New guide major tool for building resiliency in Guard
October 18, 2010
ARLINGTON, Va. (Army News Service, Oct. 18, 2010) -- The Army National Guard has published an in-depth leader's guidebook to Soldier resilience.
The guidebook, published by the Guard's Soldier and Family Support division, is meant as a tool to help Soldiers "learn how to [handle] difficult times in their lives, get through those times, and come out stronger afterwards," said Army Sgt. Maj. Jim Moore, of the division.
The book can be used to not only help build individual resilience, but also resiliency at the unit level. It includes strategies to help mitigate suicidal behavior, drug and alcohol abuse, domestic abuse and child maltreatment.
Command Sgt. Maj. Richard Burch, the Army National Guard's top enlisted Soldier, said even though suicides are a major concern, "these other issues have been identified as potential risk factors that could compound suicidal ideation and risky behaviors."
"With the Guard being a cross section of society, issues that are problematic in the civilian world are sometimes carried over into our organization -- as leaders, we need to help Soldiers and families to overcome these other, not-so-desirable behaviors," Burch said.
"The guide teaches battle drills to help identify an event, identify what emotions are tied to it, and then how to develop coping measures to get through the event and identify how to be stronger once the event is over," Moore said.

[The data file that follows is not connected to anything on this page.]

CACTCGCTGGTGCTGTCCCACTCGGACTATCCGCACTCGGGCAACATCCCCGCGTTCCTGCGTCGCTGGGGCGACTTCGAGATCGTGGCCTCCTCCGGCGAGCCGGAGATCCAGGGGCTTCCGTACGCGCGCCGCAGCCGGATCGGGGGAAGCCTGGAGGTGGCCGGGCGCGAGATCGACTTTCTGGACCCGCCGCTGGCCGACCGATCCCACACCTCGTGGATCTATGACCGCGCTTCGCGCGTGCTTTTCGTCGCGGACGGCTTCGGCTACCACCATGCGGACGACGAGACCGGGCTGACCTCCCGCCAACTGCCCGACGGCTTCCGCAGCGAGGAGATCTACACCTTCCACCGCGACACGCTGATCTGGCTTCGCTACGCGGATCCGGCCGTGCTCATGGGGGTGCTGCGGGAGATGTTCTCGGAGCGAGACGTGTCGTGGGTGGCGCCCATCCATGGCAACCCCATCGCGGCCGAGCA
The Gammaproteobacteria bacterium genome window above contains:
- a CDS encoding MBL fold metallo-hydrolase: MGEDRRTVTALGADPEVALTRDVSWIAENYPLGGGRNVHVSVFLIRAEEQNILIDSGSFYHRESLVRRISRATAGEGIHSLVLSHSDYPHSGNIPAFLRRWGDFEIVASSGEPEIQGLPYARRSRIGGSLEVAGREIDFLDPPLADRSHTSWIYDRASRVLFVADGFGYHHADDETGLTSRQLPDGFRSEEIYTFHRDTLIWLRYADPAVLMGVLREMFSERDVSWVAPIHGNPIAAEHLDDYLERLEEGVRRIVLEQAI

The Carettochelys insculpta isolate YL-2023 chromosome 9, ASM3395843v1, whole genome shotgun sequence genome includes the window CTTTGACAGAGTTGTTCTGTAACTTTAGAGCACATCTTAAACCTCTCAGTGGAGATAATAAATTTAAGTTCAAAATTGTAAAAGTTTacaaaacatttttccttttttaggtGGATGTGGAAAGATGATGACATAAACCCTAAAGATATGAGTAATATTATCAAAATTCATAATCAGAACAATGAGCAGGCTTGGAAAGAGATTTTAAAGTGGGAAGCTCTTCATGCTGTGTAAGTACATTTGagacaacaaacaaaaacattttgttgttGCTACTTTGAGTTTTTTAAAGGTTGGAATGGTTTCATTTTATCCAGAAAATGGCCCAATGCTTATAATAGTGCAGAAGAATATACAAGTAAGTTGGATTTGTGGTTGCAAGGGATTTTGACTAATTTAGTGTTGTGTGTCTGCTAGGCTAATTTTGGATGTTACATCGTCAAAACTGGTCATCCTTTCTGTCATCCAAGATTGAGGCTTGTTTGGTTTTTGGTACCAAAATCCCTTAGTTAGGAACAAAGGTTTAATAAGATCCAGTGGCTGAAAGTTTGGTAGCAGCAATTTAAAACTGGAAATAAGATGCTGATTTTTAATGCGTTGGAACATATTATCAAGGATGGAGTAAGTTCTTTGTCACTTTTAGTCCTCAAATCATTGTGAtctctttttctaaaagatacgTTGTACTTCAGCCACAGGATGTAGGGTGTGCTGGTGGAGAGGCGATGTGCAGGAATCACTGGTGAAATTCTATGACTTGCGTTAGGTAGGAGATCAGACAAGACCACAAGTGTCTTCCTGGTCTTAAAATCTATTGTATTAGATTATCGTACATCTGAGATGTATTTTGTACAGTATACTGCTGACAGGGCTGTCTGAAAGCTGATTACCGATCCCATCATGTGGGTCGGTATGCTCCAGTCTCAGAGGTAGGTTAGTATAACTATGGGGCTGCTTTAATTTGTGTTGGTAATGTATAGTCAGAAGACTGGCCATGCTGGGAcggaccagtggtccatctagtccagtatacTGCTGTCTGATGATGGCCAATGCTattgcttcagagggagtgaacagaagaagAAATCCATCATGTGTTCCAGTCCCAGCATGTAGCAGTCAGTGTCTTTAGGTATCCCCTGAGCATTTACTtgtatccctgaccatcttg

Moore also said the guide is versatile, in that it is designed for first-line leaders to use one-on-one or with larger groups. For instance, larger groups, such as squads, can go through the battle drills to learn how to help each other identify and get through issues. Moore said that Guard Soldiers often have more issues to deal with than their active duty counterparts.
"They have civilian jobs, are geographically disbursed, or may not have access to the same facilities as our active counterparts," he said. "So it is very important to create that resiliency support network during and away from the drilling environment."
Burch said the guidebook helps identify some best practices and helps leaders learn to build resiliency from the individual Soldier on up to the unit level. He said resiliency is the ability to bounce back from adversity. He also added that he doesn't expect Soldiers to memorize the entire book, but wants them to instead use it to overcome adversity.
"As the Army Guard CSM, my expectation is that people will ask for help, that we look out for one another and identify risky behaviors, and that we reach out and give help to those who need it," Burch said. "This book is another step in the right direction."
The guide is available online at: <a href="http://www.ng.mil/news/archives/2010/10/Leaders_Guide.pdf">http://www.ng.mil/news/archives/2010/10/Leaders_Guide.pdf</a>
(Sgt. Darron Salzer writes for National Guard Bureau)